Conflict handling style accomodating and compromising
Each style is a way to meet one's needs in a dispute but may impact other people in different ways.
By understanding each style and its consequences, we may normalize the results of our behaviors in various situations.
Employees who use accommodation as a primary conflict management strategy, however, may keep track and develop resentment.
The avoidance strategy seeks to put off conflict indefinitely.
The incident occurred at the end of a very close game--a time when his team could not afford any penalties.
When tempers flared between one of Williams' teammates and an opponent, Williams ran across the field and began to fight.
One tool that’s been developed is the Thomas-Killman Instrument (TKI).
It identifies five different styles, or tactics, that people commonly use when faced with a conflict: accommodating, collaborating, compromising, avoiding, and competing.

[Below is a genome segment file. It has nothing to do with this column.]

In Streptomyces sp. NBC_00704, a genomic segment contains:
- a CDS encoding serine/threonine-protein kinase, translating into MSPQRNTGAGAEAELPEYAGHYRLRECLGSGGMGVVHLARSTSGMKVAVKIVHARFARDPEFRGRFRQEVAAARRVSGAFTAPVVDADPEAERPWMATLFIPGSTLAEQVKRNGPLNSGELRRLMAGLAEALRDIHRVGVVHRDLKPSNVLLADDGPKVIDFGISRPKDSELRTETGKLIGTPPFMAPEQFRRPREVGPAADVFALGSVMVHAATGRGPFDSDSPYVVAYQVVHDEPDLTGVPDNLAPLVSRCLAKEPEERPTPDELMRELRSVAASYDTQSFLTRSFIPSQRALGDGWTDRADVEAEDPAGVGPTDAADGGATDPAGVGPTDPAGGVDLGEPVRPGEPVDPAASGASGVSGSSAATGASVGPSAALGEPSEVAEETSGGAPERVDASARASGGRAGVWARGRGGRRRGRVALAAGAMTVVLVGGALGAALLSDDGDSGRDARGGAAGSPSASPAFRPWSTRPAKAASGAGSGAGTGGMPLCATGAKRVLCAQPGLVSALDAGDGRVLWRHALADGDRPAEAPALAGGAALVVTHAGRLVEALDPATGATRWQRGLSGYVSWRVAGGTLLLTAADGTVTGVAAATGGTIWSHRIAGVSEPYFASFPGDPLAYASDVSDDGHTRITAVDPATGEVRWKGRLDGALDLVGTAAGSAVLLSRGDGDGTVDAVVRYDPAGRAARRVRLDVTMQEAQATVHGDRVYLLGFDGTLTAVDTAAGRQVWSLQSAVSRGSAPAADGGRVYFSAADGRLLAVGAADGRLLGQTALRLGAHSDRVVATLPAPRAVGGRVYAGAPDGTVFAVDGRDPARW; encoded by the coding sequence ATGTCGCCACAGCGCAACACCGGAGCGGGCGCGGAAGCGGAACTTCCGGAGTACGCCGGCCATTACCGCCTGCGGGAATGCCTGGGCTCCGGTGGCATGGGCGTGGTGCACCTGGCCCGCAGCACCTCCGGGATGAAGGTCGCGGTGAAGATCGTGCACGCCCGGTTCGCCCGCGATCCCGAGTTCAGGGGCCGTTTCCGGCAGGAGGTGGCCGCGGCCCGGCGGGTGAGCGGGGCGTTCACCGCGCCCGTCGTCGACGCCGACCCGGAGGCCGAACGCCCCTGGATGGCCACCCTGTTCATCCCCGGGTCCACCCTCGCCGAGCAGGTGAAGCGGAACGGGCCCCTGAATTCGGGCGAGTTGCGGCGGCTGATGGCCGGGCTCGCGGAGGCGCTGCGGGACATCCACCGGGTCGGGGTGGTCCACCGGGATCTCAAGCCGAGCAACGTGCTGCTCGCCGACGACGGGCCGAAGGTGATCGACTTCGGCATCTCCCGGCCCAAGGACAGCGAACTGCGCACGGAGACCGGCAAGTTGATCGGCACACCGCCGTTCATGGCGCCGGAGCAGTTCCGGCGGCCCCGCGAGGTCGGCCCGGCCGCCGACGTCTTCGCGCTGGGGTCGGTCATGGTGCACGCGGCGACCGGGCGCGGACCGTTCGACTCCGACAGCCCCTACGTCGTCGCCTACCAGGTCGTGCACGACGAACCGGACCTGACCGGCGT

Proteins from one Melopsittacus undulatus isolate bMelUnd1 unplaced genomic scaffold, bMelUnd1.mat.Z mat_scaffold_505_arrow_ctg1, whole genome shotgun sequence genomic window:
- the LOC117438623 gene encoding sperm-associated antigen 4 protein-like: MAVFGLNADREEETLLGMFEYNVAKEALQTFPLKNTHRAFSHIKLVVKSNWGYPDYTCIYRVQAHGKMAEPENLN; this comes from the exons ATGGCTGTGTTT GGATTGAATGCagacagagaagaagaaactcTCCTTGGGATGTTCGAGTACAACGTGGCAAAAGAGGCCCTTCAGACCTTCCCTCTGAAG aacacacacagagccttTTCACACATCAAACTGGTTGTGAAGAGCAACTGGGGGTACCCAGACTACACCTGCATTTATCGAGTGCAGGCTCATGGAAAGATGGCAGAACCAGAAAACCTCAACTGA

Many experts have studied the ways in which people respond to conflict.
Part One detailed the causes of conflict in health care, explored the hidden costs of conflict, and explained the three stages of the conflict model. Nursing managers spend between 25 and 40 percent of their time dealing with conflict, according to various surveys and estimates.
Doesn’t it make sense that your organization would actively seek out and promote those individuals that demonstrate early in their careers the ability to address conflict in productive ways?
To manage conflict well, we have to remember that there are several conflict management strategies.
The key to managing conflict well is choosing and executing the strategy that best fits the situation.
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Each of the five styles comes with its own set of advantages and disadvantages.